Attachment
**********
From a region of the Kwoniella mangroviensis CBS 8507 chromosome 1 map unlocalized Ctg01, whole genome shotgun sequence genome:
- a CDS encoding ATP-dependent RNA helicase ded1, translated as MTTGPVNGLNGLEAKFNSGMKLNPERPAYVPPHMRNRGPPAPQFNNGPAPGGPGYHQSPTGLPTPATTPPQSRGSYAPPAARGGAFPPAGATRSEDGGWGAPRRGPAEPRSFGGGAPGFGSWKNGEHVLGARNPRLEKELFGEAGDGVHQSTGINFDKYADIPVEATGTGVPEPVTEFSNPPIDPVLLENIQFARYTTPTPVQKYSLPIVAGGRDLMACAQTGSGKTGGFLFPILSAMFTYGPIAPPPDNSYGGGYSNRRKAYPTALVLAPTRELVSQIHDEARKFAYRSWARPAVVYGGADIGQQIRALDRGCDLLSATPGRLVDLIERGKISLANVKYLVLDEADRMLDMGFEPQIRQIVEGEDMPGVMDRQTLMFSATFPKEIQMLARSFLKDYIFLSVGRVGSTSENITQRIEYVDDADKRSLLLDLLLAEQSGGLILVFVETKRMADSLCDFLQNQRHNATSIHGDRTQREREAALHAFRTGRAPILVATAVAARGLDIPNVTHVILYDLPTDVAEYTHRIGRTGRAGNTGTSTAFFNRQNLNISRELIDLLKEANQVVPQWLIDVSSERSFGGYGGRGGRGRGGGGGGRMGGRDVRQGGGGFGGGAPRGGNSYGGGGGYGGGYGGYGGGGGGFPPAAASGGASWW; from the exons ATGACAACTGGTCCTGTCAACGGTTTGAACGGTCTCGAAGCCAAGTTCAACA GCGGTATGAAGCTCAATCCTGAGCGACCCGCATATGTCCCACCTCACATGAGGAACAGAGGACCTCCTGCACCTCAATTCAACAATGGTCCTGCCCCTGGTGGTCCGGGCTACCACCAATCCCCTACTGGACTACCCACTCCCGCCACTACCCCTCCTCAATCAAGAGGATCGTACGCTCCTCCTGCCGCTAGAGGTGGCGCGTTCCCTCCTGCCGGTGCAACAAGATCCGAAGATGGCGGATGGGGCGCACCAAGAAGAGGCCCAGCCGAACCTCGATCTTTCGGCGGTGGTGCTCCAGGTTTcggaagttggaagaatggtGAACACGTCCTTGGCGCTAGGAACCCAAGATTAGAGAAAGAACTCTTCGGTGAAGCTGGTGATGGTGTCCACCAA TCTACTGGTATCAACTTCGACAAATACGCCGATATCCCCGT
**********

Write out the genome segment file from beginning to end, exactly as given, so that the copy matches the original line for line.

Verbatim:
From a region of the Kwoniella mangroviensis CBS 8507 chromosome 1 map unlocalized Ctg01, whole genome shotgun sequence genome:
- a CDS encoding ATP-dependent RNA helicase ded1, translated as MTTGPVNGLNGLEAKFNSGMKLNPERPAYVPPHMRNRGPPAPQFNNGPAPGGPGYHQSPTGLPTPATTPPQSRGSYAPPAARGGAFPPAGATRSEDGGWGAPRRGPAEPRSFGGGAPGFGSWKNGEHVLGARNPRLEKELFGEAGDGVHQSTGINFDKYADIPVEATGTGVPEPVTEFSNPPIDPVLLENIQFARYTTPTPVQKYSLPIVAGGRDLMACAQTGSGKTGGFLFPILSAMFTYGPIAPPPDNSYGGGYSNRRKAYPTALVLAPTRELVSQIHDEARKFAYRSWARPAVVYGGADIGQQIRALDRGCDLLSATPGRLVDLIERGKISLANVKYLVLDEADRMLDMGFEPQIRQIVEGEDMPGVMDRQTLMFSATFPKEIQMLARSFLKDYIFLSVGRVGSTSENITQRIEYVDDADKRSLLLDLLLAEQSGGLILVFVETKRMADSLCDFLQNQRHNATSIHGDRTQREREAALHAFRTGRAPILVATAVAARGLDIPNVTHVILYDLPTDVAEYTHRIGRTGRAGNTGTSTAFFNRQNLNISRELIDLLKEANQVVPQWLIDVSSERSFGGYGGRGGRGRGGGGGGRMGGRDVRQGGGGFGGGAPRGGNSYGGGGGYGGGYGGYGGGGGGFPPAAASGGASWW; from the exons ATGACAACTGGTCCTGTCAACGGTTTGAACGGTCTCGAAGCCAAGTTCAACA GCGGTATGAAGCTCAATCCTGAGCGACCCGCATATGTCCCACCTCACATGAGGAACAGAGGACCTCCTGCACCTCAATTCAACAATGGTCCTGCCCCTGGTGGTCCGGGCTACCACCAATCCCCTACTGGACTACCCACTCCCGCCACTACCCCTCCTCAATCAAGAGGATCGTACGCTCCTCCTGCCGCTAGAGGTGGCGCGTTCCCTCCTGCCGGTGCAACAAGATCCGAAGATGGCGGATGGGGCGCACCAAGAAGAGGCCCAGCCGAACCTCGATCTTTCGGCGGTGGTGCTCCAGGTTTcggaagttggaagaatggtGAACACGTCCTTGGCGCTAGGAACCCAAGATTAGAGAAAGAACTCTTCGGTGAAGCTGGTGATGGTGTCCACCAA TCTACTGGTATCAACTTCGACAAATACGCCGATATCCCCGT